Foraging Under Competition: Evolutionarily Stable Patch-Leaving Strategies with Random Arrival Times.
Our objective is to determine the evolutionarily stable strategy  that is supposed to drive the behavior of foragers competing for a common patchily distributed resource . Compared to , the innovation lies in the fact that random arrival times are allowed.
In this first part, we investigate scramble competition: the game still yields simple Charnov-like strategies . Thus we attempt to compute the optimal longterm mean rate γ*  at which resources should be gathered to achieve the maximum expected fitness: the assumed symmetry among foragers allows us to express γ* as a solution of an implicit equation, independent of the probability distribution of arrival times.
A digression on a simple model of group foraging shows that γ*N can be simply computed via the classical graph associated to the marginal value theorem—N is the size of the group. An analytical solution allows us to characterize the decline in efficiency due to group foraging, as opposed to foraging alone: this loss can be relatively low, even in a “bad world,” provided that the handling time is relatively long.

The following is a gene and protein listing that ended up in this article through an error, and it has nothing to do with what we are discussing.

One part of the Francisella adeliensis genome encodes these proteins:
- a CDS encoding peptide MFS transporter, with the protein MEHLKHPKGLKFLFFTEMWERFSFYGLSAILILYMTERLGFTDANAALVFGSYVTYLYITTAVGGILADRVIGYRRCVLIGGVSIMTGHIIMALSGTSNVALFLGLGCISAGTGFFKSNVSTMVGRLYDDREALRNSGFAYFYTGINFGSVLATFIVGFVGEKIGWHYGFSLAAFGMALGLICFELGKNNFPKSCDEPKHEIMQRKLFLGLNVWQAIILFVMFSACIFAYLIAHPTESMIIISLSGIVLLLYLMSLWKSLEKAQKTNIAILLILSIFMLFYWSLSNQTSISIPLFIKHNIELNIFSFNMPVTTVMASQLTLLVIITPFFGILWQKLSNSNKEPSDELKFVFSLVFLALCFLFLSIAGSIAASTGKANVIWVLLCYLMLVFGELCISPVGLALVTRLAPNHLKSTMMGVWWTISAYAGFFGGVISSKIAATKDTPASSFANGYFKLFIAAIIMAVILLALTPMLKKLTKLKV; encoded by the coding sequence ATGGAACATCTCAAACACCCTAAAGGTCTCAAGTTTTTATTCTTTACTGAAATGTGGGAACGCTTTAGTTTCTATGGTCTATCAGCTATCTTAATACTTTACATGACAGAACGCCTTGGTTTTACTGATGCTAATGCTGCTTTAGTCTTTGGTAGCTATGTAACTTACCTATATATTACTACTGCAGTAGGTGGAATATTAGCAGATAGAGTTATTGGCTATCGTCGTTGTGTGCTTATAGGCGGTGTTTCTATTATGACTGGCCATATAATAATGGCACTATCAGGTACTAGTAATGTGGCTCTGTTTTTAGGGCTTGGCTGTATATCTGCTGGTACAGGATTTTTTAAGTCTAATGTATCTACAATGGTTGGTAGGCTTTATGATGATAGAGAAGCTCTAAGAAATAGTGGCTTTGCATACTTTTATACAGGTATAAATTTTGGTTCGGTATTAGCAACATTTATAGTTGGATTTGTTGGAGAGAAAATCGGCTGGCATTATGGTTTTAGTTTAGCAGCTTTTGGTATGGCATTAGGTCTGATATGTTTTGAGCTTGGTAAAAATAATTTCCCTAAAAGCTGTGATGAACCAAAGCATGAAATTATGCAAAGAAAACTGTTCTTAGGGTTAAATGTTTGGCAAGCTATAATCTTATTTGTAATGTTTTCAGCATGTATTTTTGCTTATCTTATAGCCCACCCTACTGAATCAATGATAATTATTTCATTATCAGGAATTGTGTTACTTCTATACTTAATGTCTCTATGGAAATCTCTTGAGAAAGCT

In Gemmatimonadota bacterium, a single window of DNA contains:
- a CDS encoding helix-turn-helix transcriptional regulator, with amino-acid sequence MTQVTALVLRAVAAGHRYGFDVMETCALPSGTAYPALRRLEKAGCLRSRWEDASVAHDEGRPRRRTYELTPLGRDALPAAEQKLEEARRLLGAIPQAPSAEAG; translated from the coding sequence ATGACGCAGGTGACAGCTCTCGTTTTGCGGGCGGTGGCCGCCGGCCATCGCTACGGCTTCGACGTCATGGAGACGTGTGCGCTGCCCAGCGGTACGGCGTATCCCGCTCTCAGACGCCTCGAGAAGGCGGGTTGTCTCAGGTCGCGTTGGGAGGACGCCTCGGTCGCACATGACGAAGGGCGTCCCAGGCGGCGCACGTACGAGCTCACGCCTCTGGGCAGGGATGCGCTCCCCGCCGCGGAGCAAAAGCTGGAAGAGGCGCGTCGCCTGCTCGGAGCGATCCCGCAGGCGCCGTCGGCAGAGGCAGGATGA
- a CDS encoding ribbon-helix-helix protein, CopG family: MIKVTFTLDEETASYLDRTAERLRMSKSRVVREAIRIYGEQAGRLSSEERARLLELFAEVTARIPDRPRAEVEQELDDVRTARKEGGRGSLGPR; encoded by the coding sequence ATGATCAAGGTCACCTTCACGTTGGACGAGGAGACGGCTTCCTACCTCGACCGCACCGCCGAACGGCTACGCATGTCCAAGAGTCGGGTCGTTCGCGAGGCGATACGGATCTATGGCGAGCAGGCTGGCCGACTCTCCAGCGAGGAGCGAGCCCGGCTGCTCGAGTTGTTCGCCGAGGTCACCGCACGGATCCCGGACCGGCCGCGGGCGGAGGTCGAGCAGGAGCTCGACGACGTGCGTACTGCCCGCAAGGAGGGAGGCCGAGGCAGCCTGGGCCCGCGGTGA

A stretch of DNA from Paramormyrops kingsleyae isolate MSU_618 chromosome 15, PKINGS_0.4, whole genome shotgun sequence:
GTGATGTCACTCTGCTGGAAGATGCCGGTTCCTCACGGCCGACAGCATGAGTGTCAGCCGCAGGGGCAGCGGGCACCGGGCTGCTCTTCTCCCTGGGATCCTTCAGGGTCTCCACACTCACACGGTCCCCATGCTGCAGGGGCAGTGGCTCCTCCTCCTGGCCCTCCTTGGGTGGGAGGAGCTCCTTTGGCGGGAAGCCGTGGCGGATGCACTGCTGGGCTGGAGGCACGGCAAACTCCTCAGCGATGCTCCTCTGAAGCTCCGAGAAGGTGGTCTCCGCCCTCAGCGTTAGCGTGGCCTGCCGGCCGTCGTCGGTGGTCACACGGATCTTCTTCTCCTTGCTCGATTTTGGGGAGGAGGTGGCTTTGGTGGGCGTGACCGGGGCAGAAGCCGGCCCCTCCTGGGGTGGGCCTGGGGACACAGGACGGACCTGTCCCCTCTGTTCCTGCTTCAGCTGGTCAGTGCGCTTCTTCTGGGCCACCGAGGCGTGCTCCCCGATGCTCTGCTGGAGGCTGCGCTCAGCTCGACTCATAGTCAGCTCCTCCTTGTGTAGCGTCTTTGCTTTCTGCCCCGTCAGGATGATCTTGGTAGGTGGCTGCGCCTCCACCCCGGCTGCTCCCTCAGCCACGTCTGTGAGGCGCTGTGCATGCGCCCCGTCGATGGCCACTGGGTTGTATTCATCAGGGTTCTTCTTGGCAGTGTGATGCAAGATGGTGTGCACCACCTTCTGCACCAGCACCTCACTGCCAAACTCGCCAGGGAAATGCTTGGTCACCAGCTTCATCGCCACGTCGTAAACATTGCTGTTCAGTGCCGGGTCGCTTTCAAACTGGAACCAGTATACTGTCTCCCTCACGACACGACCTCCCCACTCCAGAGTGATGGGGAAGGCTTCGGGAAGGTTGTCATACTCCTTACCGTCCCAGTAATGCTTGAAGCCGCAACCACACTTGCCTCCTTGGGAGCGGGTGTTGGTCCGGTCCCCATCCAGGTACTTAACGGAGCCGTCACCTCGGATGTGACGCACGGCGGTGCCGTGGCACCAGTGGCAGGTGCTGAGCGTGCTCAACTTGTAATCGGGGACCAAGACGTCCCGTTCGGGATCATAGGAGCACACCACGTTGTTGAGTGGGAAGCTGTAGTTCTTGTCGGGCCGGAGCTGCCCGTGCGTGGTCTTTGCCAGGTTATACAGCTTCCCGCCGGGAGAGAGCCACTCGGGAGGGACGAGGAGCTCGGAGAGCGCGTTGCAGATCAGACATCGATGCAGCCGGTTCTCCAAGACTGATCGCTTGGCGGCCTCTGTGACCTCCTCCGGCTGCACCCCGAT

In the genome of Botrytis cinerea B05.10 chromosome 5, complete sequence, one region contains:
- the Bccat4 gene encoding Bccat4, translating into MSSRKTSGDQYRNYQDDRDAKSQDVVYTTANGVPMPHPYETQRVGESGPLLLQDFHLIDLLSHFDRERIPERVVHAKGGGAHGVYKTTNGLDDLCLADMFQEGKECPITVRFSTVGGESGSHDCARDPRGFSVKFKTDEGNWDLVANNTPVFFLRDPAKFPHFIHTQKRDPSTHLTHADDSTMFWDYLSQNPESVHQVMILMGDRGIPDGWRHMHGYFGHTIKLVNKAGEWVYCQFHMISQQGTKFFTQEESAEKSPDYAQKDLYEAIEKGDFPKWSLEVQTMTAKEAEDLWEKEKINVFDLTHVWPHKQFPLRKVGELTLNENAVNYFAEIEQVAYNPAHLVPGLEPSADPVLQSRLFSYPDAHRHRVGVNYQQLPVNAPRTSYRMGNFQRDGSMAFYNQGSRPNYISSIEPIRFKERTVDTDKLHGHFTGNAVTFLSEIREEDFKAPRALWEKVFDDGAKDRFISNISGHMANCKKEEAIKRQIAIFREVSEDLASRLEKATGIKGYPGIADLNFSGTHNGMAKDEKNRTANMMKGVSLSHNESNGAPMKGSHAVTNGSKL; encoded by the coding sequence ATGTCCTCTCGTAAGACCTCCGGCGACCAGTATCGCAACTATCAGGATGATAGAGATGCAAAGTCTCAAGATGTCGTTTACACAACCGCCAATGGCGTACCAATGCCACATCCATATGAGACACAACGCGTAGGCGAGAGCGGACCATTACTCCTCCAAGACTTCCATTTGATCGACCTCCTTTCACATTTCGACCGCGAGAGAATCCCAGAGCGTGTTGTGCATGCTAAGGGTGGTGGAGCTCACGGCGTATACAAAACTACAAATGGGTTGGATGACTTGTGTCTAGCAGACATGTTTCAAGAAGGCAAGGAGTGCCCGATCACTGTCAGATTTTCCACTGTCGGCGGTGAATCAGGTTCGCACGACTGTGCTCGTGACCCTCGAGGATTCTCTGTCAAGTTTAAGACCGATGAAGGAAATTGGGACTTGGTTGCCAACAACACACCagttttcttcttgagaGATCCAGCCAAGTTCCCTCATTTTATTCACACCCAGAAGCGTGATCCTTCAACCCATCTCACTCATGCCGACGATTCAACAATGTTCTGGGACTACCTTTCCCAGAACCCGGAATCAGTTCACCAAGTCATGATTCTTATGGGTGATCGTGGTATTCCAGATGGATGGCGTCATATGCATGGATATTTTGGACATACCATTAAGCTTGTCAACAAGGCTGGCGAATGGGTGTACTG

Back to the original problem, we then assume that the arrivals on the patch follow a Poisson process. Thus we find an explicit expression of γ* that makes it possible to perform a numerical computation: Charnov’s predictions still hold under scramble competition.
Finally, we show that the distribution of foragers among patches is not homogeneous but biased in favor of bad patches. This result is in agreement with common observation and theoretical knowledge  about the concept of ideal free distribution [12, 22].
KeywordsIntake Rate Handling Time Interarrival Time Patch Quality Scramble Competition
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